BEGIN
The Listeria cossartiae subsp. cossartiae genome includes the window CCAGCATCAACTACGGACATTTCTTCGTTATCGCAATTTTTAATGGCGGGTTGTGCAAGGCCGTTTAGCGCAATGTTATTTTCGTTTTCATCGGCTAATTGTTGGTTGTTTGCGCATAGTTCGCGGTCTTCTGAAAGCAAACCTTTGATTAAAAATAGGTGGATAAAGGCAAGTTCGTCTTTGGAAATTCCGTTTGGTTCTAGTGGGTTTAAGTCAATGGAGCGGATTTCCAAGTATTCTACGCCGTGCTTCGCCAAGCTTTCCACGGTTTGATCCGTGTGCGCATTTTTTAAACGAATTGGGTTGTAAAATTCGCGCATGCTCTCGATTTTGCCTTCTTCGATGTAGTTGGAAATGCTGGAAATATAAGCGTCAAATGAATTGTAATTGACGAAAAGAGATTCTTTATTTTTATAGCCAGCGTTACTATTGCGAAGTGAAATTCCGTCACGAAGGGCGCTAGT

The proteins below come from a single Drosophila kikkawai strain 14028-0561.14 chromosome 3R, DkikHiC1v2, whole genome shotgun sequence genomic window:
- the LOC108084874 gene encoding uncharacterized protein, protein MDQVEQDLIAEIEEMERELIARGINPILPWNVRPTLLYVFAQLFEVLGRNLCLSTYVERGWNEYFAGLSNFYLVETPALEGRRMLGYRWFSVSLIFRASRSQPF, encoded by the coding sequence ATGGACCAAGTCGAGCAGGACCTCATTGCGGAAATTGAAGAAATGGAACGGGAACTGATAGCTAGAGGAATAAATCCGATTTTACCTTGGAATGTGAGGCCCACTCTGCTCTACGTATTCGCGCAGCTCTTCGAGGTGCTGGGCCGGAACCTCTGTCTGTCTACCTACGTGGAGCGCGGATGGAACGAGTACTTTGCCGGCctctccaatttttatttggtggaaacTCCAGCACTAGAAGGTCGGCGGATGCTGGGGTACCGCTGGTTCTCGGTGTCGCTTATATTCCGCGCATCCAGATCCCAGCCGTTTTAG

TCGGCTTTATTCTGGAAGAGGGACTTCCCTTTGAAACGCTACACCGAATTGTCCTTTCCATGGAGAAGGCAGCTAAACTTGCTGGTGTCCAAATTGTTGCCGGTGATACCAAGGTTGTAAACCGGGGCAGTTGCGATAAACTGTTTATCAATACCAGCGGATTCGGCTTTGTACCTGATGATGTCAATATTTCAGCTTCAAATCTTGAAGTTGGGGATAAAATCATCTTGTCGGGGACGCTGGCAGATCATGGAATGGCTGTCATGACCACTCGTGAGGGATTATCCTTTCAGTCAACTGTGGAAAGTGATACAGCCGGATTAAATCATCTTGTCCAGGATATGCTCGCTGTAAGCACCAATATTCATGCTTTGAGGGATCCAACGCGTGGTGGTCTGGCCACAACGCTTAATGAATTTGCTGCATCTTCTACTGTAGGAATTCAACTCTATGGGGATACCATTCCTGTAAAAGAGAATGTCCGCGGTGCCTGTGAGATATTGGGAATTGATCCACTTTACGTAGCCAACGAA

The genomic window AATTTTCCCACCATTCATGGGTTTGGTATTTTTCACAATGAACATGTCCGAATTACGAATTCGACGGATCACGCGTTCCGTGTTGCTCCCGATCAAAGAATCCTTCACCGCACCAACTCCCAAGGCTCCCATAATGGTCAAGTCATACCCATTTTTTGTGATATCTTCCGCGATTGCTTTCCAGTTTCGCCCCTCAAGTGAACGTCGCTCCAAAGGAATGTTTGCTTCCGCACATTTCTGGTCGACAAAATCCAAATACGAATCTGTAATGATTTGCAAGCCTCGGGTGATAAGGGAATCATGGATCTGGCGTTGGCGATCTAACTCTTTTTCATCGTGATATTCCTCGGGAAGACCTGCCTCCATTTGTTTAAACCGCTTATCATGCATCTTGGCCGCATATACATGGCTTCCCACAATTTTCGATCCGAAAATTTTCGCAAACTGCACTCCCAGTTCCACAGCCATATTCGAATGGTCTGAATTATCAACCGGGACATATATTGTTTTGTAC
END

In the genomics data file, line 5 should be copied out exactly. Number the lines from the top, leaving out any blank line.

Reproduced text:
The genomic window AATTTTCCCACCATTCATGGGTTTGGTATTTTTCACAATGAACATGTCCGAATTACGAATTCGACGGATCACGCGTTCCGTGTTGCTCCCGATCAAAGAATCCTTCACCGCACCAACTCCCAAGGCTCCCATAATGGTCAAGTCATACCCATTTTTTGTGATATCTTCCGCGATTGCTTTCCAGTTTCGCCCCTCAAGTGAACGTCGCTCCAAAGGAATGTTTGCTTCCGCACATTTCTGGTCGACAAAATCCAAATACGAATCTGTAATGATTTGCAAGCCTCGGGTGATAAGGGAATCATGGATCTGGCGTTGGCGATCTAACTCTTTTTCATCGTGATATTCCTCGGGAAGACCTGCCTCCATTTGTTTAAACCGCTTATCATGCATCTTGGCCGCATATACATGGCTTCCCACAATTTTCGATCCGAAAATTTTCGCAAACTGCACTCCCAGTTCCACAGCCATATTCGAATGGTCTGAATTATCAACCGGGACATATATTGTTTTGTAC